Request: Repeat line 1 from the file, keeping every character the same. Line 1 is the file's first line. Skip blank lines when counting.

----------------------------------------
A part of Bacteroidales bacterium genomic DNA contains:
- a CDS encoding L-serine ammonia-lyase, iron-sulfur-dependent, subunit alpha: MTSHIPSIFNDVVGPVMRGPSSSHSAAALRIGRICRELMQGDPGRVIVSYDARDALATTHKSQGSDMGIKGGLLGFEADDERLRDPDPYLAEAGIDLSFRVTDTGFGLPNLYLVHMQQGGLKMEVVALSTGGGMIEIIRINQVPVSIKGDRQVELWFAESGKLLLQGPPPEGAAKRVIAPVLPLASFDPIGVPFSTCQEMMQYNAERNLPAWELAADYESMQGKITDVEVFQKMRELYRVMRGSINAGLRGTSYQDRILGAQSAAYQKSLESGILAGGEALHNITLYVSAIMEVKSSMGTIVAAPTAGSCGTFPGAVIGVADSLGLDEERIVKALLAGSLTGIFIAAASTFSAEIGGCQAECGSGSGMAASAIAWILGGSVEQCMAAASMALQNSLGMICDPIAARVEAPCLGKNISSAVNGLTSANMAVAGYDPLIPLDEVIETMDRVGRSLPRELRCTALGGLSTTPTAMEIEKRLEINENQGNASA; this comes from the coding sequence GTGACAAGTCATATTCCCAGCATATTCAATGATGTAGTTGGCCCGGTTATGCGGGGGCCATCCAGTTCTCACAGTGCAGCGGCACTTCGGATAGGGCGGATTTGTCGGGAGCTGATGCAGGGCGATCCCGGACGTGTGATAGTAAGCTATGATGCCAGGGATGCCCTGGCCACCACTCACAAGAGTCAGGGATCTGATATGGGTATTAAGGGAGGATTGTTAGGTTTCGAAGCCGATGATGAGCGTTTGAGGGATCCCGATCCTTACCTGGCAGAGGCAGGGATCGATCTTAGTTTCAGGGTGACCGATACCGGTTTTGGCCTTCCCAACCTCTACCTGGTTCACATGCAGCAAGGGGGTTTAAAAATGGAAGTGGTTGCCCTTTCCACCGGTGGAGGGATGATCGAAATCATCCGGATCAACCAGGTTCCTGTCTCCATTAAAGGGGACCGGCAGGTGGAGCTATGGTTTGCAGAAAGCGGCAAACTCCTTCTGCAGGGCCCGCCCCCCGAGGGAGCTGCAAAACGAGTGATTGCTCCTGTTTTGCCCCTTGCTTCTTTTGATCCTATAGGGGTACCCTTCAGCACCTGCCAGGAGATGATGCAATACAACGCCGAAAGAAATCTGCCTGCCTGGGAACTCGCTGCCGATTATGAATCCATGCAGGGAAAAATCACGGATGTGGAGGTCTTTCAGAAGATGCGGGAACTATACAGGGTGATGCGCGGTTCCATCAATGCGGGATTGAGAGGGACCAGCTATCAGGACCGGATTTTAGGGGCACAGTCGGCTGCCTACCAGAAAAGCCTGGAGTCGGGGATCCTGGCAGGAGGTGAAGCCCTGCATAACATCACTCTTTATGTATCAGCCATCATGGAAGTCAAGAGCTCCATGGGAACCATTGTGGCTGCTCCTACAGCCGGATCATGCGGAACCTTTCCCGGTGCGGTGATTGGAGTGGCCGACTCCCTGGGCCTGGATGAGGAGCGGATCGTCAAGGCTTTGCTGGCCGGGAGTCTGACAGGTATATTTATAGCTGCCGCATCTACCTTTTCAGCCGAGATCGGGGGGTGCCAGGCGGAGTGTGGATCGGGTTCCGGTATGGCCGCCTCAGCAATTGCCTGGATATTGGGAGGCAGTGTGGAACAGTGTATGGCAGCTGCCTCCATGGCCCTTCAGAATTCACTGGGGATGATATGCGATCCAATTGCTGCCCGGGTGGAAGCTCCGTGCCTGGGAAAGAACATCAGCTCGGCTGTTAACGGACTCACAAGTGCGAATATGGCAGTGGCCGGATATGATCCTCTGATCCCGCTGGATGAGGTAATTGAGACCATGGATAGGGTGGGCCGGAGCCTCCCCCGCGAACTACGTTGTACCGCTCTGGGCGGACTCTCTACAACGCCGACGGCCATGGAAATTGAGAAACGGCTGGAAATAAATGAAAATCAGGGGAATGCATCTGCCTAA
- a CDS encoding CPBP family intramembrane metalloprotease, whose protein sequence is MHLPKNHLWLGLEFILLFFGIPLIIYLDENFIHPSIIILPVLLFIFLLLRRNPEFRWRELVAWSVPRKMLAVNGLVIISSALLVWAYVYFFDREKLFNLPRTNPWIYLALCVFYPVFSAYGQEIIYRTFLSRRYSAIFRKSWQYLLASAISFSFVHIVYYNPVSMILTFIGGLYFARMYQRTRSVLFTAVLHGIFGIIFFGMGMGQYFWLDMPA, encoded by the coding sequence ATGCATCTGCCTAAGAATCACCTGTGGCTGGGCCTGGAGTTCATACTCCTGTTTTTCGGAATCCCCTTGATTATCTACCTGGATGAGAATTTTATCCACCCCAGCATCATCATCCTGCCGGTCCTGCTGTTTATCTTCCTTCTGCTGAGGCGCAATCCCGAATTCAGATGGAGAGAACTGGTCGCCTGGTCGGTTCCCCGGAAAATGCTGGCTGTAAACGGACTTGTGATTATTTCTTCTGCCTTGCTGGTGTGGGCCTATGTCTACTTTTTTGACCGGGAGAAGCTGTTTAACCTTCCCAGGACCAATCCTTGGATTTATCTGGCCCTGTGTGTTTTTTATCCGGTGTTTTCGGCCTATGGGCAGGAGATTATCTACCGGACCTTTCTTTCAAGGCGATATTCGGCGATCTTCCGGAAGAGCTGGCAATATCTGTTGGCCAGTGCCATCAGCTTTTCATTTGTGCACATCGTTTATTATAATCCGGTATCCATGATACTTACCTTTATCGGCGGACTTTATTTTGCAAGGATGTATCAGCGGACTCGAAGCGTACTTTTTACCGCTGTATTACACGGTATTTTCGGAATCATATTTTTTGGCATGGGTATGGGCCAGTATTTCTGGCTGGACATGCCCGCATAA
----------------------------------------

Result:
A part of Bacteroidales bacterium genomic DNA contains: